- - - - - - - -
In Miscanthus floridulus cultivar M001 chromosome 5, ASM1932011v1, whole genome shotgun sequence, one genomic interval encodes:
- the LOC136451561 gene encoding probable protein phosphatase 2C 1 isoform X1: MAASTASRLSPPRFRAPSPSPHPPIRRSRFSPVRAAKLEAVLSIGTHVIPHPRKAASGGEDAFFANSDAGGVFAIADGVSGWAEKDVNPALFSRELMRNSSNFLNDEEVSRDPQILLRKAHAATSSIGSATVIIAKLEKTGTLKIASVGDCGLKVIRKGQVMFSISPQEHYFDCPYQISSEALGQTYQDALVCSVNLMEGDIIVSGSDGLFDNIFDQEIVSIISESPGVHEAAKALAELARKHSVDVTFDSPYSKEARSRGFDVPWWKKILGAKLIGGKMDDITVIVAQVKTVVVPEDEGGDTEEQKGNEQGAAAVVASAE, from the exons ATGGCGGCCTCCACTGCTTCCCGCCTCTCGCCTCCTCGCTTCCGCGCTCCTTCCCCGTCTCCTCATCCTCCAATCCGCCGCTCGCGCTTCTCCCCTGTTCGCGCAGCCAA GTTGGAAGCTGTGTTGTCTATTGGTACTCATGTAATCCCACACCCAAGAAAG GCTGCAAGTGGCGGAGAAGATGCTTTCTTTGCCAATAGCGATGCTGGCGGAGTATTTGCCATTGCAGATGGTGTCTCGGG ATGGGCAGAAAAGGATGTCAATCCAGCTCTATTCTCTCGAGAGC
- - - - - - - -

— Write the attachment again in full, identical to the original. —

In Miscanthus floridulus cultivar M001 chromosome 5, ASM1932011v1, whole genome shotgun sequence, one genomic interval encodes:
- the LOC136451561 gene encoding probable protein phosphatase 2C 1 isoform X1: MAASTASRLSPPRFRAPSPSPHPPIRRSRFSPVRAAKLEAVLSIGTHVIPHPRKAASGGEDAFFANSDAGGVFAIADGVSGWAEKDVNPALFSRELMRNSSNFLNDEEVSRDPQILLRKAHAATSSIGSATVIIAKLEKTGTLKIASVGDCGLKVIRKGQVMFSISPQEHYFDCPYQISSEALGQTYQDALVCSVNLMEGDIIVSGSDGLFDNIFDQEIVSIISESPGVHEAAKALAELARKHSVDVTFDSPYSKEARSRGFDVPWWKKILGAKLIGGKMDDITVIVAQVKTVVVPEDEGGDTEEQKGNEQGAAAVVASAE, from the exons ATGGCGGCCTCCACTGCTTCCCGCCTCTCGCCTCCTCGCTTCCGCGCTCCTTCCCCGTCTCCTCATCCTCCAATCCGCCGCTCGCGCTTCTCCCCTGTTCGCGCAGCCAA GTTGGAAGCTGTGTTGTCTATTGGTACTCATGTAATCCCACACCCAAGAAAG GCTGCAAGTGGCGGAGAAGATGCTTTCTTTGCCAATAGCGATGCTGGCGGAGTATTTGCCATTGCAGATGGTGTCTCGGG ATGGGCAGAAAAGGATGTCAATCCAGCTCTATTCTCTCGAGAGC